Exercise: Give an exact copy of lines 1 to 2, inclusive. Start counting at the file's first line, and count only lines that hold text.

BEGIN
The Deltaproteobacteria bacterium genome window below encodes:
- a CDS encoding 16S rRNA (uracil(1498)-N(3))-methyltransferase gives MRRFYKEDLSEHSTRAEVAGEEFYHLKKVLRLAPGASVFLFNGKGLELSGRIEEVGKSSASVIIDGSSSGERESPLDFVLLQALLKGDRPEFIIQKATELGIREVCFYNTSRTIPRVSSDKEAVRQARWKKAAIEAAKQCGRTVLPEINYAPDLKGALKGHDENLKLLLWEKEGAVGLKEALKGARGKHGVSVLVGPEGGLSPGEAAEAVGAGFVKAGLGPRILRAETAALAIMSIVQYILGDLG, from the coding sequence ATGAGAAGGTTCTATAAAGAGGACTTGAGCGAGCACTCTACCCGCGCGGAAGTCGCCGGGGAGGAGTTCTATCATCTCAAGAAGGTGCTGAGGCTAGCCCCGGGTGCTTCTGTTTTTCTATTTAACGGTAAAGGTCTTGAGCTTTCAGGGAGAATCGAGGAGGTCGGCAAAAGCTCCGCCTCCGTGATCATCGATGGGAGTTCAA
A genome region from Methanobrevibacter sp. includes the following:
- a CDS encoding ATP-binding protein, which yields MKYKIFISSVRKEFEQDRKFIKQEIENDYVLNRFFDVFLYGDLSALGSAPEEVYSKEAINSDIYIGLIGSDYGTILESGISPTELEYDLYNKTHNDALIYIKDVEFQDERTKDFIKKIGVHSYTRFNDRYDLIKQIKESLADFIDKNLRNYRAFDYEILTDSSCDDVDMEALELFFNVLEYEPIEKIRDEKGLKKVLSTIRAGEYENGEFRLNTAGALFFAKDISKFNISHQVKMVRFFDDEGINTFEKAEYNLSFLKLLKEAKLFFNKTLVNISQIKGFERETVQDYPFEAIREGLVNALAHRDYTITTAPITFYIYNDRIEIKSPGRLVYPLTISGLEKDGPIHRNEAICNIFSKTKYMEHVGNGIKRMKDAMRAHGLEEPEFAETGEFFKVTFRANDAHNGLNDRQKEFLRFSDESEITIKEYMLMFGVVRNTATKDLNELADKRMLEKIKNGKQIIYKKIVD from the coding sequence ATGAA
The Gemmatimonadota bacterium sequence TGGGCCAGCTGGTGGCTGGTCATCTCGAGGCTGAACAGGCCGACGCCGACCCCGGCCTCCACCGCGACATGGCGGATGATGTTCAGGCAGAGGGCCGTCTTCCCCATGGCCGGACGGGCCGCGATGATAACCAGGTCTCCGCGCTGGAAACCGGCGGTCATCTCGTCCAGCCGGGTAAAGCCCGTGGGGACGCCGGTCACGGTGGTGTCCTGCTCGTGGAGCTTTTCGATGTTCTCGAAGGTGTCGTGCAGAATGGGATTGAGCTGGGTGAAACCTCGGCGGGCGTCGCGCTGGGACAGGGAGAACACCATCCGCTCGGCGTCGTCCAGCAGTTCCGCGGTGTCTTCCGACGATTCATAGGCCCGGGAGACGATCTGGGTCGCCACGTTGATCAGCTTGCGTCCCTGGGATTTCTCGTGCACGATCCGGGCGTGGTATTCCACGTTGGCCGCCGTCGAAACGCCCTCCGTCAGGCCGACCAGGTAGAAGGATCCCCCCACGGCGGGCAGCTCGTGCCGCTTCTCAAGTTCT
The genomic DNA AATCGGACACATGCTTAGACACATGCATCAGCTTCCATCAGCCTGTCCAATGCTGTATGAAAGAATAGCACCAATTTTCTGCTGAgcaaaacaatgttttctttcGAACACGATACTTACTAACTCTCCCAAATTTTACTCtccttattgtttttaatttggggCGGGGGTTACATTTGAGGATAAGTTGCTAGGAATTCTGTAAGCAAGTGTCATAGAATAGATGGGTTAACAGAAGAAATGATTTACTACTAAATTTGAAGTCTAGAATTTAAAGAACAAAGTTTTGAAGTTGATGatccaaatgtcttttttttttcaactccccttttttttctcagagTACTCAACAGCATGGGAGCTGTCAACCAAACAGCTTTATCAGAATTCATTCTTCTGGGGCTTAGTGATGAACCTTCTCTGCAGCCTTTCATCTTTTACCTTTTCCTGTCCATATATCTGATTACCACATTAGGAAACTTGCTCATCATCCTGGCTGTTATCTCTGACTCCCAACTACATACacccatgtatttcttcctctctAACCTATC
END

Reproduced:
The Deltaproteobacteria bacterium genome window below encodes:
- a CDS encoding 16S rRNA (uracil(1498)-N(3))-methyltransferase gives MRRFYKEDLSEHSTRAEVAGEEFYHLKKVLRLAPGASVFLFNGKGLELSGRIEEVGKSSASVIIDGSSSGERESPLDFVLLQALLKGDRPEFIIQKATELGIREVCFYNTSRTIPRVSSDKEAVRQARWKKAAIEAAKQCGRTVLPEINYAPDLKGALKGHDENLKLLLWEKEGAVGLKEALKGARGKHGVSVLVGPEGGLSPGEAAEAVGAGFVKAGLGPRILRAETAALAIMSIVQYILGDLG, from the coding sequence ATGAGAAGGTTCTATAAAGAGGACTTGAGCGAGCACTCTACCCGCGCGGAAGTCGCCGGGGAGGAGTTCTATCATCTCAAGAAGGTGCTGAGGCTAGCCCCGGGTGCTTCTGTTTTTCTATTTAACGGTAAAGGTCTTGAGCTTTCAGGGAGAATCGAGGAGGTCGGCAAAAGCTCCGCCTCCGTGATCATCGATGGGAGTTCAA